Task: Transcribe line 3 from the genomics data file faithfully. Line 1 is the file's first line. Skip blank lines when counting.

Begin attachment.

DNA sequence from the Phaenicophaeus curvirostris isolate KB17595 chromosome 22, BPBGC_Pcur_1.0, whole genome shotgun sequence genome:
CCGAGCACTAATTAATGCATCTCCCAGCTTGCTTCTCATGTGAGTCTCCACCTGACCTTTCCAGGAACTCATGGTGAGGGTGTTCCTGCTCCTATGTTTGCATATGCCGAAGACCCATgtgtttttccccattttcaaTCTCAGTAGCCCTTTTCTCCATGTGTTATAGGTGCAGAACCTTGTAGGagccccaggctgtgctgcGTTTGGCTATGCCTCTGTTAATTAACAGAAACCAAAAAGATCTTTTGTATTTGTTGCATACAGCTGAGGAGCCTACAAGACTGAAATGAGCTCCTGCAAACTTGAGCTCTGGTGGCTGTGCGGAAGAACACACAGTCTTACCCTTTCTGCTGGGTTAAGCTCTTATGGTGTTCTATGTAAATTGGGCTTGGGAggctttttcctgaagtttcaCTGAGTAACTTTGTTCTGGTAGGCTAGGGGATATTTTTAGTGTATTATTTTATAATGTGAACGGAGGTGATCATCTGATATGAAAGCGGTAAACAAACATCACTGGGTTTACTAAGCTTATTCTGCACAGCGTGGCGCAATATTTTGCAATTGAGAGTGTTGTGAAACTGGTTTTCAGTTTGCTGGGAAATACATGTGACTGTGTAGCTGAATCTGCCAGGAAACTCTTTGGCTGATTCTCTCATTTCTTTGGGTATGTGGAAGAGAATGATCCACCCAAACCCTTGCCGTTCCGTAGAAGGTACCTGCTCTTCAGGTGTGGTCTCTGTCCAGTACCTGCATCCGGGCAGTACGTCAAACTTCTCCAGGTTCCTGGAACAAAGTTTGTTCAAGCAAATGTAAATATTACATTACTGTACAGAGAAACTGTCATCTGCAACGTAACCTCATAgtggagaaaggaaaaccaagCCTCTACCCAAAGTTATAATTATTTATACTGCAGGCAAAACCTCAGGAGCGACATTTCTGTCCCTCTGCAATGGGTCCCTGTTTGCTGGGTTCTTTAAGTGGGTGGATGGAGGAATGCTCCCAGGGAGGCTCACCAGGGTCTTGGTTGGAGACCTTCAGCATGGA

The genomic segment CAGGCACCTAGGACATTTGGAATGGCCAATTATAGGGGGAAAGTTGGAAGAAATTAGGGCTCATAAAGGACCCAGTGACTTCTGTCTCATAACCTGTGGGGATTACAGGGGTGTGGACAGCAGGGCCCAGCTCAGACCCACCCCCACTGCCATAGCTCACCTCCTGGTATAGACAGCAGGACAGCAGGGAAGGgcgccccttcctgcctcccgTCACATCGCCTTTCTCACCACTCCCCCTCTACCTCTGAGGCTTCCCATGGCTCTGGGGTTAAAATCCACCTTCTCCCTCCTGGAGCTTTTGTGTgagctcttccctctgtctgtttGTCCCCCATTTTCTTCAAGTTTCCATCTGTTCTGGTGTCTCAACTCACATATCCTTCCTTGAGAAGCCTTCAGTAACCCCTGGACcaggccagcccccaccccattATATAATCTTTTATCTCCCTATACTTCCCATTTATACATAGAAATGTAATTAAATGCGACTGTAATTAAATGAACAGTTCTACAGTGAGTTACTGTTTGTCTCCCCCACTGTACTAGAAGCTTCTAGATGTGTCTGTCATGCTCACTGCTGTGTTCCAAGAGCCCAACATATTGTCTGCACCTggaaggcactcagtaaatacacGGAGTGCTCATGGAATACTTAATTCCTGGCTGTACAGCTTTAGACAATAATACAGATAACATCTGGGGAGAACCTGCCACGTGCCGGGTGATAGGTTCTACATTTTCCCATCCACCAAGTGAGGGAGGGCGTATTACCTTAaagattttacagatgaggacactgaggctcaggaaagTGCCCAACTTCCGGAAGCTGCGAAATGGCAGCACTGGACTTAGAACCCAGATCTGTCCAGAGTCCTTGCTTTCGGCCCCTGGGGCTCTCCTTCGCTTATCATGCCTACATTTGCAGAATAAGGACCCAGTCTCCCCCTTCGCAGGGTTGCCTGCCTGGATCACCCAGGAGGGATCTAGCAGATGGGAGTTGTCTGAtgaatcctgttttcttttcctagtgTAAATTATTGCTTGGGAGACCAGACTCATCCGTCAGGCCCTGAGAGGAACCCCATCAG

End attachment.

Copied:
The genomic segment CAGGCACCTAGGACATTTGGAATGGCCAATTATAGGGGGAAAGTTGGAAGAAATTAGGGCTCATAAAGGACCCAGTGACTTCTGTCTCATAACCTGTGGGGATTACAGGGGTGTGGACAGCAGGGCCCAGCTCAGACCCACCCCCACTGCCATAGCTCACCTCCTGGTATAGACAGCAGGACAGCAGGGAAGGgcgccccttcctgcctcccgTCACATCGCCTTTCTCACCACTCCCCCTCTACCTCTGAGGCTTCCCATGGCTCTGGGGTTAAAATCCACCTTCTCCCTCCTGGAGCTTTTGTGTgagctcttccctctgtctgtttGTCCCCCATTTTCTTCAAGTTTCCATCTGTTCTGGTGTCTCAACTCACATATCCTTCCTTGAGAAGCCTTCAGTAACCCCTGGACcaggccagcccccaccccattATATAATCTTTTATCTCCCTATACTTCCCATTTATACATAGAAATGTAATTAAATGCGACTGTAATTAAATGAACAGTTCTACAGTGAGTTACTGTTTGTCTCCCCCACTGTACTAGAAGCTTCTAGATGTGTCTGTCATGCTCACTGCTGTGTTCCAAGAGCCCAACATATTGTCTGCACCTggaaggcactcagtaaatacacGGAGTGCTCATGGAATACTTAATTCCTGGCTGTACAGCTTTAGACAATAATACAGATAACATCTGGGGAGAACCTGCCACGTGCCGGGTGATAGGTTCTACATTTTCCCATCCACCAAGTGAGGGAGGGCGTATTACCTTAaagattttacagatgaggacactgaggctcaggaaagTGCCCAACTTCCGGAAGCTGCGAAATGGCAGCACTGGACTTAGAACCCAGATCTGTCCAGAGTCCTTGCTTTCGGCCCCTGGGGCTCTCCTTCGCTTATCATGCCTACATTTGCAGAATAAGGACCCAGTCTCCCCCTTCGCAGGGTTGCCTGCCTGGATCACCCAGGAGGGATCTAGCAGATGGGAGTTGTCTGAtgaatcctgttttcttttcctagtgTAAATTATTGCTTGGGAGACCAGACTCATCCGTCAGGCCCTGAGAGGAACCCCATCAG